Hackers are intentionally targeting law firms, and are likely to continue doing so for the foreseeable future. Headlines have exposed recent breaches at some large and prominent firms, like Goodwin Proctor, Seyfarth Shaw, Cadwalader, and Peabody & Arnold. But, it would be a mistake to believe that hackers targeted only those types of firms. The lists maintained on the websites of the Attorneys General for New Hampshire and Massachusetts reveal that hacks of small and medium sized firms are far more common and damaging.
No firm is immune from cyber threats. Small and medium sized firms are just as valuable targets, and generally more vulnerable. As trusted counselors, we all possess sensitive, personal, and privileged client information. For example, the rosters of breaches noted above show that the targets cover the spectrum from solo practitioners to large firm, and from general practice to specialty firms, especially in the areas of business transactions, tax, estate planning, family/domestic law, real estate, pensions and benefits, immigration, and personal injury.
Sophisticated Ransomware Is the Biggest Threat
Ransomware attacks perpetrated a few years ago typically only encrypted computers and servers, yielding a demand for ransom to obtain the decryption key. Cybersecurity evolved to counteract this threat, including through the use of a combination of advanced activity-based applications that detect ransomware activity and deactivate systems before all data is encrypted, with robust backups that can be used to restore encrypted data.
As a consequence, hackers evolved too. Now, sophisticated ransomware that is typically undetectable by routine anti-malware first extracts data from computers and servers and then encrypts it. Thus, if the target lawyer or law firm refuses to pay the ransom to decrypt its systems, the hackers re-demand ransom to refrain from selling the stolen client information on the dark web.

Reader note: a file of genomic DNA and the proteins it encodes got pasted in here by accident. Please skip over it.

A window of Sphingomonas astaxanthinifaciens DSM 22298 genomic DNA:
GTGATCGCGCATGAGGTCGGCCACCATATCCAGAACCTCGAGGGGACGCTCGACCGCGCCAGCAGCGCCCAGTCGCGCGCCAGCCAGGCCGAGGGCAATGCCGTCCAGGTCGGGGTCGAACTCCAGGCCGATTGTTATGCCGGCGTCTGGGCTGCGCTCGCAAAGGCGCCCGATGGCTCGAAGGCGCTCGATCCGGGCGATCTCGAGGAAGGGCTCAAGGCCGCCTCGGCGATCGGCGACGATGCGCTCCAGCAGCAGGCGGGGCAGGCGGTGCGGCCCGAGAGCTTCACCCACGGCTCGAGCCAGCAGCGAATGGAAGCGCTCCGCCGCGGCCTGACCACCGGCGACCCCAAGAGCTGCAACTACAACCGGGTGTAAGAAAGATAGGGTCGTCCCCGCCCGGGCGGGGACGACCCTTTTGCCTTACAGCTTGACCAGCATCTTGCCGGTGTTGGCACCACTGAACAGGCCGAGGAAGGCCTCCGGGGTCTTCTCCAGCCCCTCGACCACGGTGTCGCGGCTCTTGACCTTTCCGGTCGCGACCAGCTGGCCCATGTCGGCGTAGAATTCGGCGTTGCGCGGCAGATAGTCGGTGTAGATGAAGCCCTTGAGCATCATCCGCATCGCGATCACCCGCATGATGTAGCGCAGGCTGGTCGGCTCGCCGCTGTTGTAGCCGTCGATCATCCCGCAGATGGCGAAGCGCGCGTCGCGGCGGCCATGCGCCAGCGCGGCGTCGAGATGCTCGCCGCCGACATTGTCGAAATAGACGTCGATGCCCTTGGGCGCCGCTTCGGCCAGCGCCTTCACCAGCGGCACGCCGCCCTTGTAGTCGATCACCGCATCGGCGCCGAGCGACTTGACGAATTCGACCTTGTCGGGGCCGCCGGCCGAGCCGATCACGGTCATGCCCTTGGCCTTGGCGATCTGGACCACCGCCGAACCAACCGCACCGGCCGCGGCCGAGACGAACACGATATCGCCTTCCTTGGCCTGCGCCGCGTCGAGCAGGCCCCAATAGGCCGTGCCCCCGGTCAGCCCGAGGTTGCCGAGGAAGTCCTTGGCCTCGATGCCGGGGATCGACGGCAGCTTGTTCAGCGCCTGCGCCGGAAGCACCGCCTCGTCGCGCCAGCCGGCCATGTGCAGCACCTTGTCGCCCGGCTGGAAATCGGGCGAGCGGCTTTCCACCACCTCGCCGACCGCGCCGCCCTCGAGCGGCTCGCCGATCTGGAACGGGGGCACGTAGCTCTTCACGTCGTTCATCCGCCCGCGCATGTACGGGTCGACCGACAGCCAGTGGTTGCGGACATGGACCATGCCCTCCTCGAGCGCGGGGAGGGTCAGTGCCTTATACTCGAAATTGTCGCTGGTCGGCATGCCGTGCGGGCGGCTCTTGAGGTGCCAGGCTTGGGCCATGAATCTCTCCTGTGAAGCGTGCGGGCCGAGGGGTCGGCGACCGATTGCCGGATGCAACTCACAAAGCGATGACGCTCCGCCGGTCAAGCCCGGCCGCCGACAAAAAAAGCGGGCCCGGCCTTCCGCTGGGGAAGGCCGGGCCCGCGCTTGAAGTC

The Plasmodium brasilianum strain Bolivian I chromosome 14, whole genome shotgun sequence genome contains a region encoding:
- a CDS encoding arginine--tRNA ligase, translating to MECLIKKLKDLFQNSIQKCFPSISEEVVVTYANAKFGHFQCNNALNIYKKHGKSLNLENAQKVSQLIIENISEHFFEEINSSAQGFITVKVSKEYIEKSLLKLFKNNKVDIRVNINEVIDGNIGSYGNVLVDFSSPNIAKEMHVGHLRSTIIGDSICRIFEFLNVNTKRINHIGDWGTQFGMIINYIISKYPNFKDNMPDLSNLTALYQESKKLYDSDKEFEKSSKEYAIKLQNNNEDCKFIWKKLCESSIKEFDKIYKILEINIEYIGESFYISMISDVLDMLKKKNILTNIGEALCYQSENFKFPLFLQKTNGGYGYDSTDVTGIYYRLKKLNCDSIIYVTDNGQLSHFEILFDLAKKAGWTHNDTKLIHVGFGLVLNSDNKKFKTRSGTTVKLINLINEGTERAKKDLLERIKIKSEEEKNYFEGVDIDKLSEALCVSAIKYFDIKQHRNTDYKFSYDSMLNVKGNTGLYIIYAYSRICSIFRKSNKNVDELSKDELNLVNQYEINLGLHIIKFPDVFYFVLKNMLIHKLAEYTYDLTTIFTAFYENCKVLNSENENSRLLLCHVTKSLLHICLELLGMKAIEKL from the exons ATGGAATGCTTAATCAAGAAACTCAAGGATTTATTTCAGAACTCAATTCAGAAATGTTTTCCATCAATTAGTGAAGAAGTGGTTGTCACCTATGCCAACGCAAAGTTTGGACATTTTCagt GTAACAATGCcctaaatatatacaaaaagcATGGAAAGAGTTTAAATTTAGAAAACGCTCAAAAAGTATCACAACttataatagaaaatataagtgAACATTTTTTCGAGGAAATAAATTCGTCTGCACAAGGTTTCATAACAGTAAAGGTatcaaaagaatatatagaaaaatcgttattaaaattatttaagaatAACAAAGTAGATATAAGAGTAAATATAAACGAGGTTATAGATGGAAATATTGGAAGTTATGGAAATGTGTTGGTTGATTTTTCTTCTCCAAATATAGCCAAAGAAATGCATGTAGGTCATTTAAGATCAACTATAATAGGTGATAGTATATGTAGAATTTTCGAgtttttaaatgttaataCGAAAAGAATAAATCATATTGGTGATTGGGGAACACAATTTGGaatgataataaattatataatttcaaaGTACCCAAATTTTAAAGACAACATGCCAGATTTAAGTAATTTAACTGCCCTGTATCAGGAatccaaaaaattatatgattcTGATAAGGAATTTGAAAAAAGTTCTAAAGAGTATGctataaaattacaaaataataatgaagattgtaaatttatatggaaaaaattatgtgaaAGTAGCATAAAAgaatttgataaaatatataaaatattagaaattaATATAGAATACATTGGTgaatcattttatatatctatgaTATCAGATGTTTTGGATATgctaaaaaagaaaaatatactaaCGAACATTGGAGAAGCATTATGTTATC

No Target Is Too Small, and No Practice Area Is Ignored
In years past, hackers may have focused more effort on larger businesses that accumulated credit cards, social security numbers, governmental identification numbers, financial information, or health information. That is not true anymore.
Because big firms generally have invested cybersecurity, smaller ones are now much softer targets. Also, while the foregoing type of information remains generally valuable, some types of its (like SSNs and governmental IDs) have been broadly compromised already, and other types (like credit cards and financial accounts) are surrounded by sophisticated protections. Broader personal information is equally or more valuable for hackers to perpetrate identity or financial crime. For those purposes, the client information we have is prized, like information about assets, finances, monetary and other transactions, family relationships, and sensitive information about their personal lives. Finally, hacking has increased its efficiency by segmenting the criminal enterprise, such as for code writing, phishing, deploying attacks, collecting and aggregating data, perpetrating crime, etc. That efficiency, in combination with greater automation in phishing and deploying attacks, have enabled hackers to exponentially expand their target population.
We All Can Afford Cybersecurity, and Can’t Afford to Ignore It
Two big hurdles for law firms is a lack of knowledge about how to address cybersecurity, and a misconception that doing so will be expensive or disruptive. Neither are prohibitive barriers.
With respect to the first issue, many articles (including here), CLEs, and other resources (such as the ABA Cybersecurity Handbook) exist to educate us on this topic. Also, the market now has a selection of information security professionals qualified to provide services to a wide variety of small, medium, and large firms.
With respect to cost, there is good news for smaller firms. Their relatively smaller technological and physical footprint generally makes it is easier and cost effective to assess their vulnerabilities and implement reasonably safeguards. By contrast, larger firms commonly have established technology systems and office spaces that were designed without necessarily addressing current cybersecurity controls, which means that they may have more vulnerabilities that can be costly and operationally challenging to mitigate. Additionally, we all allocate a certain amount of resources to technology, and an experienced professional can help configure that same budget to incorporate cybersecurity safeguards with limited or no additional costs.
The firms that have experienced hacks know all too well that we cannot afford to ignore these risks. Ransomware cripples a firm for days or weeks, can be exorbitantly expensive (particularly if a firm has no insurance coverage), and often results in loss of clients and business. Hackers will continue to target law firms. It is our duty to protect ourselves and our clients.